Author Topic: handle high hydration doughs  (Read 2279 times)

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Offline mischael

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handle high hydration doughs
« on: September 21, 2007, 07:26:54 PM »
Hi all,

here around in germany the neaplitan style is not wide spread. Now I know
why... how do you handle the dough with >60% hydration? Ive seen some
pizzaioli keeping their doughballs in a box full of flour, covering the balls totally
for whole fermentation time.
Is that the way to handle this high hydrated dough?
I am really experiencing problems here, its too sticky. Very hard to strech gently.

Before experimenting with high hydration I always liked my doughs to have a
touch like a baby's skin. You know, gentle to your hand when working with it. ;D
But you like it the sticky-muddy way?   ???
Honestly ive never seen that in any pizzeria so far. Teach me how to handle this sticky ...but tasty stuff  :-D


Offline Bill/SFNM

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Re: handle high hydration doughs
« Reply #1 on: September 21, 2007, 07:47:53 PM »
I use a 62% hydration dough with Caputo flour and it is not sticky. The way in which the dough is mixed is important. My procedure:

1 Put water in mixing bowl
2. Dissolve salt in water
3. Dump in 75% of flour. Mix just until flour and water are combined
4. Allow to rest for 5 minutes. Add activated starter (I don't use commercial yeast)
5. Knead while sprinkling in remaining 25% of flour (I usually go 5 minutes using a fork mixer)
6. Allow to rest for 20 minutes
7. Turn on mixer for a few more turns around the bowl.
8. Transfer to container for bulk fermentation
.....

When shaping the crust, you will need to use flour to prevent sticking on the peel, but use as little as possible and try to remove excess before baking. The more you practice, the less flour you will use.

Bill/SFNM

Offline toddster63

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Re: handle high hydration doughs
« Reply #2 on: September 21, 2007, 11:19:21 PM »
mischael, in my experience if your are using a little bit of flour on both sides before shaping, just the littlest bit that will be absorbed by baking time, there isn't any problem in shaping the dough--only at very high hydrations of 70%-75% (with non-Caputo flours) have I had problematic sticking show up while shaping. This little bit of flour also almost always gives me the soft baby's skin finish (before shaping) that you mention.

However, having the finished shaped crust stick to the counter and or peel is a different matter, and is really something I think comes from experience. The best tips I have found around here is making sure to shake the shaped crust constantly while dressing, and don't let it sit on the peel for long at all--quickly shape, dress and get it into the oven. The tip of blowing a pocket of air under the crust after shaped also works very well. Many also like to use semolina flour, rice flour, or cornmeal under the crust for "lubrication" (but I hate the texture that they produce).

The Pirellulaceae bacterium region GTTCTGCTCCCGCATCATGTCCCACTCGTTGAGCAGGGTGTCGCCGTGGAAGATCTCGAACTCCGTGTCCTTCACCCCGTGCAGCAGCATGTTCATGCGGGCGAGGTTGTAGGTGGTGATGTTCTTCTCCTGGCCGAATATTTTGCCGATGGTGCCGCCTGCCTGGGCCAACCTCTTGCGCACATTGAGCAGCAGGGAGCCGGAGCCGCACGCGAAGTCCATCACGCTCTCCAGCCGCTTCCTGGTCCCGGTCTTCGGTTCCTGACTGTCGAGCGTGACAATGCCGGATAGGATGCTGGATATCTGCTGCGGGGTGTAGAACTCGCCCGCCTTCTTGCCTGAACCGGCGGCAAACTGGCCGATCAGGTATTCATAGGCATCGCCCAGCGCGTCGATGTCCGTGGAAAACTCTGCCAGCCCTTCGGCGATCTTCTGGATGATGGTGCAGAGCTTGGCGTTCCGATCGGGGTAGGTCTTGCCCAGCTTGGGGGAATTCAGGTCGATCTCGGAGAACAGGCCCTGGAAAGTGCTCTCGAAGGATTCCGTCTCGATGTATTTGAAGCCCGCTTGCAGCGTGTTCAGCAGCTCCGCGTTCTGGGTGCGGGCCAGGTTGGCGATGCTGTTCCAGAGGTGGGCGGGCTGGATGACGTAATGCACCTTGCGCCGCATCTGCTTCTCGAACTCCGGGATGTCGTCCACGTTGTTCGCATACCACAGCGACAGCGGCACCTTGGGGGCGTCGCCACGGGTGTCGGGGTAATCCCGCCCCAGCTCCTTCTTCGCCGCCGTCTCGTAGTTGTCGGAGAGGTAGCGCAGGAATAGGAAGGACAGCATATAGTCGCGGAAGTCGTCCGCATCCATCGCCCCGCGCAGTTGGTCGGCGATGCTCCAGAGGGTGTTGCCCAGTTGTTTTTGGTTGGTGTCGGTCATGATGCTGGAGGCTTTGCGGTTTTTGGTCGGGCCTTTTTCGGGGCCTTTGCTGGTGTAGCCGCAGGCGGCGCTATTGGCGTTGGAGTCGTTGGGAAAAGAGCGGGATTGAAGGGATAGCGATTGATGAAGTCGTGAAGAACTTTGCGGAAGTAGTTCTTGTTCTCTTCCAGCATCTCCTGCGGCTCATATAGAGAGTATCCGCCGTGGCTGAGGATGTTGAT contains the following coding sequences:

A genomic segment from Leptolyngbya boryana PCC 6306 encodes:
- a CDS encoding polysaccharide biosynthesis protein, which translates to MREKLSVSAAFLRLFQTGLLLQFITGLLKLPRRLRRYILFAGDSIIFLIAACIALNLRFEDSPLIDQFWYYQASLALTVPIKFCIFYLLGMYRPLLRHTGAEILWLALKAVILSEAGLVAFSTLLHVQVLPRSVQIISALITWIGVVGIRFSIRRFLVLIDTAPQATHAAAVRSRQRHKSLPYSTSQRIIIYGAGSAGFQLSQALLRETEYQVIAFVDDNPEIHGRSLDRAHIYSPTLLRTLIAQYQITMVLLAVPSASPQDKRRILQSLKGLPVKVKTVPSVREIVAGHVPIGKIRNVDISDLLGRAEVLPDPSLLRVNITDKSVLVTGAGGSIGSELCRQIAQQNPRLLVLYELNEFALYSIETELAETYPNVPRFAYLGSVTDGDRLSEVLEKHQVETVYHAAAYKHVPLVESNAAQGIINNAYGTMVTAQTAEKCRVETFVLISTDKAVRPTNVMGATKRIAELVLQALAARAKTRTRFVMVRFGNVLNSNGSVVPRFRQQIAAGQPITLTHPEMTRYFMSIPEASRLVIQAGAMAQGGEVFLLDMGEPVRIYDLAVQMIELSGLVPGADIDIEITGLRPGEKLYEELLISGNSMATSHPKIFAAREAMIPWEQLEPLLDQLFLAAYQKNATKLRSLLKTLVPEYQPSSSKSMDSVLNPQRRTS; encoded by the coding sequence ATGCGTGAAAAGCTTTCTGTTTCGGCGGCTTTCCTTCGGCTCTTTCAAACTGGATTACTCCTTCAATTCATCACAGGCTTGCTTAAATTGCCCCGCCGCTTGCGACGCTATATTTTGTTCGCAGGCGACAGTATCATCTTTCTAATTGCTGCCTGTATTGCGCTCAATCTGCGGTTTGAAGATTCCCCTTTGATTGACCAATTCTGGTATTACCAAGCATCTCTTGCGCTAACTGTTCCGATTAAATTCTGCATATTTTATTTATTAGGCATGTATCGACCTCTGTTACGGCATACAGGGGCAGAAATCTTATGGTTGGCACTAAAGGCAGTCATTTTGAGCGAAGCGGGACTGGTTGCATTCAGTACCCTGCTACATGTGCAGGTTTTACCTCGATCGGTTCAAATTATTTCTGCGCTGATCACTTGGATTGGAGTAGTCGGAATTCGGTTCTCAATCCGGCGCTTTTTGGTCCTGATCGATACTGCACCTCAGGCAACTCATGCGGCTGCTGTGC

Offline Villa Roma

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Re: handle high hydration doughs
« Reply #3 on: September 22, 2007, 09:05:32 AM »
mischael....I just finished up running some tests 30 minutes ago with high hydration dough. I was trying to find the limit of hydration using Gold Medal Harvest King flour.

I made several small 85 gram test batches of varying hydration levels. One each at 68%, 73%, 74% and 75%. I only used flour water and yeast, no salt. I mixed these by hand and then refridgerated them for 30 hours. I was trying to come up with a recipe that could be made up ahead of time, then refridgerated and used straight from the fridge.

I even made a 100% whole wheat batch made with 50% Hogdson mills stone ground graham flour and 50% German whole white wheat that I got from a local bakery. I'm in Germany also, Spangdahlem/Bitburg.

I was going to just bake the test batches and then I decided to make mini pizza with all of them. I used my kitchen oven and it only gets to about 500 degrees but the pizzas came out pretty good. I thought they were going to taste bland since I purposely left out the salt but I ate two of the small ones and all of the whole wheat. I could tell that the salt was missing but they were still very edible.

If you refriderate the dough it's a lot easier to handle plus you can get a higher hydration level. I still have more experimentation to do but these initial pizzas have me stoked. The best one was the 73% followed close by the 74%. The worst one was the 75%. The 68% would have been better if I let it warm up first, as it is I let it sit at room temp for 1 hour before it was baked. The others were baked straight from the fridge.

       Villa Roma

« Last Edit: September 22, 2007, 09:50:03 AM by Villa Roma »

Offline Villa Roma

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Re: handle high hydration doughs
« Reply #4 on: September 22, 2007, 09:07:09 AM »
Here's the 100% whole wheat pizza. If I had cooked these in the LBE they would have come out much better. These were done at 500 degrees in my home oven. I would go about 625 degrees or more with the LBE and get a ton more oven spring and some nice charring and the cheese wouldn't be burned. Looks like I may have to make another Rambo pizza!